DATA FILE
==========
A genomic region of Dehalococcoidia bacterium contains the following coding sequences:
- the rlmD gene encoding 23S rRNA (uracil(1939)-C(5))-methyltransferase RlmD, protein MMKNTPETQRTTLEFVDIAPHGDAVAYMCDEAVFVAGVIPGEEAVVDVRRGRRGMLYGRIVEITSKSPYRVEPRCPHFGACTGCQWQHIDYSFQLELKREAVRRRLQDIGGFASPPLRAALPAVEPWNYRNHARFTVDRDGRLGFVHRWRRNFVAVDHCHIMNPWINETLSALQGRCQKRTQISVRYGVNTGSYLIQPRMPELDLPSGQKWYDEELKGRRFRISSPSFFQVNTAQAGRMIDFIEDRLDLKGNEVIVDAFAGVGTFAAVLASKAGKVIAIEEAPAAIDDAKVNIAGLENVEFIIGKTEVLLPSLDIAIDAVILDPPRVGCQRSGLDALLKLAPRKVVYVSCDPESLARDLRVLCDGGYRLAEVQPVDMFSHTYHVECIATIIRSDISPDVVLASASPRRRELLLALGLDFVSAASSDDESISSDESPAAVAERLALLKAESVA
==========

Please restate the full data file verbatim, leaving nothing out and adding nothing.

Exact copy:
A genomic region of Dehalococcoidia bacterium contains the following coding sequences:
- the rlmD gene encoding 23S rRNA (uracil(1939)-C(5))-methyltransferase RlmD, protein MMKNTPETQRTTLEFVDIAPHGDAVAYMCDEAVFVAGVIPGEEAVVDVRRGRRGMLYGRIVEITSKSPYRVEPRCPHFGACTGCQWQHIDYSFQLELKREAVRRRLQDIGGFASPPLRAALPAVEPWNYRNHARFTVDRDGRLGFVHRWRRNFVAVDHCHIMNPWINETLSALQGRCQKRTQISVRYGVNTGSYLIQPRMPELDLPSGQKWYDEELKGRRFRISSPSFFQVNTAQAGRMIDFIEDRLDLKGNEVIVDAFAGVGTFAAVLASKAGKVIAIEEAPAAIDDAKVNIAGLENVEFIIGKTEVLLPSLDIAIDAVILDPPRVGCQRSGLDALLKLAPRKVVYVSCDPESLARDLRVLCDGGYRLAEVQPVDMFSHTYHVECIATIIRSDISPDVVLASASPRRRELLLALGLDFVSAASSDDESISSDESPAAVAERLALLKAESVA